That is really the biggest delineation between a healthy romantic relationship and an unhealthy one, as far as I can tell. When our identity becomes the fact that we are in a relationship with so-and-so, the second that relationship hits a rough patch we feel personally attacked. Intimacy is about congruence, not completion. Ideally, the best relationships allow us to focus on being ourselves because “being ourselves” means being kind, generous, and compassionate in that context. Too often do we subscribe to the Sunk Cost Fallacy as a viable mode to attributing worth to a relationship that would otherwise have pretty weak legs. In a romantic sense, I call this the “I’ve Sacrificed Everything” Fallacy.

If any relationship that you are engaged in requires constant sacrifice just to keep it afloat, you might just be involved in something more akin to a cult than anything else.

Too often, we give our abusers power even after the active abuse has stopped. Even after we have left them and started licking our wounds, we still afford them the power of saying that they “broke us.” Again, we conflate sex with something that it is not: our ego. It is pretty closely linked, but it is important to start seeing yourself as a whole person made up of interlocking, interchangeable parts. If you owned a brick and mortar store that sold tools, and some jack wagon with a wheelbarrow hikes all of your hammers and runs out the door, yes that would be a loss. It wouldn’t mean that your company was destroyed, though. 

This isn’t me saying, “Well, it’s not the end of the world.” This is me saying that you are greater than the sum of your parts. There is a transcendent quality that you will find when you accept yourself as a system instead of aggregated pieces. Yep, some of those pieces may fall out or get swapped for something else, but that’s still part of the system. We are always in a state of change, always. Sex is the same way. The partner that you are with now will not be the same partner that you will be with in a year, even if they have the same name, face, job, etc., and that is a good thing. Variety is the spice of life. Narcissists and those who are putting their own self interests above yours as a detriment to your well being, never change. If they are abusing you now, they will abuse you tomorrow. If you giving them the privilege of your time, body, and attention is not good enough for them now, it won’t ever be. 

You deserve to think you are desirable; why should you let someone who obviously does not have your best interests in mind decide what you are or are not? You define you, but it’s easy to leave that definition space blank once we feel like someone has erased it. 

In one form or another, we need sexual interaction to be able to form healthy boundaries with ourselves and those around us. An overwhelming amount of dissonance arises when we are put into a situation that compromises our sexual values and we aren’t sure how to respond. Most of that dissonance can be negated with simple exercises in intimacy, and figuring out your love language is a good place to start with that. After that, practice your love language on yourself in some fashion, and I promise you will find at least a little catharsis and security.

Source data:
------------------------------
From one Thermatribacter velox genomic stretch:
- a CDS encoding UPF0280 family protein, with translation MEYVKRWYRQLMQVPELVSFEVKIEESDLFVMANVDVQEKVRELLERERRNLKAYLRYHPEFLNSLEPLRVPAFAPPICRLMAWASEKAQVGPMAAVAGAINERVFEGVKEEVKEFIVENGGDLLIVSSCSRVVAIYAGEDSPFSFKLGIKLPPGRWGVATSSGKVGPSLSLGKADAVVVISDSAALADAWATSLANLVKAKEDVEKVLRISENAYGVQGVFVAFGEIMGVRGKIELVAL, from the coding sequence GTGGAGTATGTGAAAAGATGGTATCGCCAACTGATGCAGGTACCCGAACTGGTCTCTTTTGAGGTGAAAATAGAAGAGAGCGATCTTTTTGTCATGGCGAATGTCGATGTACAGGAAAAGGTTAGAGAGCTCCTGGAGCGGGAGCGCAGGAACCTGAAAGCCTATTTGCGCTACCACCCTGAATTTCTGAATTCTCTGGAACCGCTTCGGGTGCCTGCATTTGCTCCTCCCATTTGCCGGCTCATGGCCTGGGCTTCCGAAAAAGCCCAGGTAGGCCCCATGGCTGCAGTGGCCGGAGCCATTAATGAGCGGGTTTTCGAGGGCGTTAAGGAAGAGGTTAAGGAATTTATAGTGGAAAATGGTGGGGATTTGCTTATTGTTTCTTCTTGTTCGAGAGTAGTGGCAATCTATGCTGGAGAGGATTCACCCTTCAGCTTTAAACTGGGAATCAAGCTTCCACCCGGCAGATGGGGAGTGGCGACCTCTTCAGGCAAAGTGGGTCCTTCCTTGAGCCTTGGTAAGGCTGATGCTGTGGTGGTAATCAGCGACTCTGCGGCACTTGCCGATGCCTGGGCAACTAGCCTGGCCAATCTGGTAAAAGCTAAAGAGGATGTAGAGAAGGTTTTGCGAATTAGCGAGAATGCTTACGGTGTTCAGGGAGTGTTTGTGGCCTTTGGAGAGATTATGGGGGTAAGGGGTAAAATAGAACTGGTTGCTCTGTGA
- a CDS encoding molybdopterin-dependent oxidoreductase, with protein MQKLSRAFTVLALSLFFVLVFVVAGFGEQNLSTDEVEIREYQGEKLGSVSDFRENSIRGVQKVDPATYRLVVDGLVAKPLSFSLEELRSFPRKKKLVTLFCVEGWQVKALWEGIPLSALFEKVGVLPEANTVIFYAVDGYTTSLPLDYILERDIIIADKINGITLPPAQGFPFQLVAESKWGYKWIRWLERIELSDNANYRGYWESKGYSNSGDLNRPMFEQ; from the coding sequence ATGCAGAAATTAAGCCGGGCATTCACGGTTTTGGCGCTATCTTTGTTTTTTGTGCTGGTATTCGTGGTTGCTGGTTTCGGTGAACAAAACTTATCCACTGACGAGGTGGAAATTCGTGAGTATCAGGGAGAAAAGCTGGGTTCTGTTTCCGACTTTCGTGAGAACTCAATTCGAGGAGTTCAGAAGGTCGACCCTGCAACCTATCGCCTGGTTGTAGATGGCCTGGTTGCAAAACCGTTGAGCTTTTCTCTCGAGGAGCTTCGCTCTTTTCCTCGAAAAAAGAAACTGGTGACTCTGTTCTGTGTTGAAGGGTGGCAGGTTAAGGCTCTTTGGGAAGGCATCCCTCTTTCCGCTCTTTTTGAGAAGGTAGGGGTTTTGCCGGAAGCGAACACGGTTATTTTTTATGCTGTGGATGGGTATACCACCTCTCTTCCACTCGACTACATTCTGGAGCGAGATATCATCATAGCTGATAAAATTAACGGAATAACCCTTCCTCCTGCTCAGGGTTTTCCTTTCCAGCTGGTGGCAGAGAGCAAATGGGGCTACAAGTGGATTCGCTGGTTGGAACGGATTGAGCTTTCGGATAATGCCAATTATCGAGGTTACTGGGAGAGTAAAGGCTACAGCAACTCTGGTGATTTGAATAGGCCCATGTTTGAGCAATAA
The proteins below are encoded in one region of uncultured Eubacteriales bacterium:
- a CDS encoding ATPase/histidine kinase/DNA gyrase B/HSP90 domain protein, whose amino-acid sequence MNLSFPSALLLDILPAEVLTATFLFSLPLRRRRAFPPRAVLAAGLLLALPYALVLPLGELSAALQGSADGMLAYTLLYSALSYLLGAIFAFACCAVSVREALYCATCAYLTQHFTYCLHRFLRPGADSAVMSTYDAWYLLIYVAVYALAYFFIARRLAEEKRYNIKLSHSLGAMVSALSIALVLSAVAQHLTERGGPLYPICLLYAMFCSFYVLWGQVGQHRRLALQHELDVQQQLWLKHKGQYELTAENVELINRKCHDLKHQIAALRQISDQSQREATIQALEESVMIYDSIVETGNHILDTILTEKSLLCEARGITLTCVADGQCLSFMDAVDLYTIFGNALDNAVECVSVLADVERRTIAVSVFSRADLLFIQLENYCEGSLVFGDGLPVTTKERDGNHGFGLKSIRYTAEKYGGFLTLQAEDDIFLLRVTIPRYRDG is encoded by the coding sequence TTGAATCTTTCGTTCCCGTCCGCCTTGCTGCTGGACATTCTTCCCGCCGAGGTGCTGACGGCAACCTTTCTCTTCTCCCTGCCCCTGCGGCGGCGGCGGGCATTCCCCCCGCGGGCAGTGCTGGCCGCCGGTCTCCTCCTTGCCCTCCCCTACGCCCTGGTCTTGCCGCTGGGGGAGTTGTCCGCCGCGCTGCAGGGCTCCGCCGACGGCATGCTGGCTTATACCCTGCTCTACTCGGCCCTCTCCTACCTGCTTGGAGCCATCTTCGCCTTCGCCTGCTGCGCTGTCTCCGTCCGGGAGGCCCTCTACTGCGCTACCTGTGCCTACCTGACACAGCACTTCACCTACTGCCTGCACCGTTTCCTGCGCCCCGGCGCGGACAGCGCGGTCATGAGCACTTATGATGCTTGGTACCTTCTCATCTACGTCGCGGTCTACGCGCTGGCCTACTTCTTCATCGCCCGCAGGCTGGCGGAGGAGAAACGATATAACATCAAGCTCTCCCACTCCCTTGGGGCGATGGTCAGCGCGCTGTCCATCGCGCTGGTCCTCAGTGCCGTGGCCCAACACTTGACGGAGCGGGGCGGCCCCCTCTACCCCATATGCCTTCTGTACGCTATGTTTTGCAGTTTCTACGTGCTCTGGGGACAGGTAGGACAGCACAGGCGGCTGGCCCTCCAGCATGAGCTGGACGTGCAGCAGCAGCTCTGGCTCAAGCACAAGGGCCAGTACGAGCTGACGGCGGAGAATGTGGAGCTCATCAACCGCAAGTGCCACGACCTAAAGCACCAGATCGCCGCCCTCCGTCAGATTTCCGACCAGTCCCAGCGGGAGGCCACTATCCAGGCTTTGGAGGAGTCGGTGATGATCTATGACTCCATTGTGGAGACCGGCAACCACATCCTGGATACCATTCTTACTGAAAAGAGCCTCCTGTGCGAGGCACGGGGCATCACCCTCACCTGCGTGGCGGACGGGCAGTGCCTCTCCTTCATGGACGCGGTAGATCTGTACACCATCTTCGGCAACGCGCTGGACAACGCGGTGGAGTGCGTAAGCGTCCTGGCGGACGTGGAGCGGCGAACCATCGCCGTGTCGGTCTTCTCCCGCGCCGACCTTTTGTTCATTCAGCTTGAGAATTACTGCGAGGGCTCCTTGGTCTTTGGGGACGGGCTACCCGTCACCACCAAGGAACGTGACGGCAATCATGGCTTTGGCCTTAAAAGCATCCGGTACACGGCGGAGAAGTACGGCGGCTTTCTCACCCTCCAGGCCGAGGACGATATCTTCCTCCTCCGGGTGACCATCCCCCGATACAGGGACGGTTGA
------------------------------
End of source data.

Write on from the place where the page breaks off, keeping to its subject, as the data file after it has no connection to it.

Personally, I write for myself. It makes my thoughts and feelings seem grounded, in black and white. If you know how to love yourself, you can start setting up boundaries on how you want others to love you. As obvious as our wants and needs may seem to us, they are most often an enigma to others. The best chance we can give ourselves is learning what unconditional love means for us, practicing on ourselves, then teaching it to our interests. 

What were the things that kept you up at night, wishing that your narc would do with you or for you? What makes you truly feel like you are a priority to someone else? Get cheesy with it. Don’t be ashamed; this is your life we are talking about here! Personally, intimacy is sitting on a couch with a partner beside me, a book in my hand, and the occasional smirk at one another. It’s ironic, but intimacy for me is when the moment needs no words. Intimacy for me means sharing art and expression, walking through galleries, and maybe hitting up furniture stores just for shits and giggles. Intimacy for me is cooking for my partner then cramming into the bathtub to eat with her. It’s a glass of Huber’s wine and the reddened, fall leaves. It’s a stiff breeze and a shared blanket. It’s sneaking in one extra kiss before I fall asleep; then maybe another.  

When our abusers target our sex lives it damages our definition of intimacy more than anything, even if it feels like the core of who we are has been irreparably shattered. They blur the lines between what is and is not something that can be tender and loving. They treat intimacy like it is something that should be able to be turned on and off at will. Intimacy is a state, not an action, and they can’t comprehend that. Sex just turns into sex. A glass of wine is just a glass of wine. Art is just some colors on a wall, and a kiss before bed is ammo in the gun.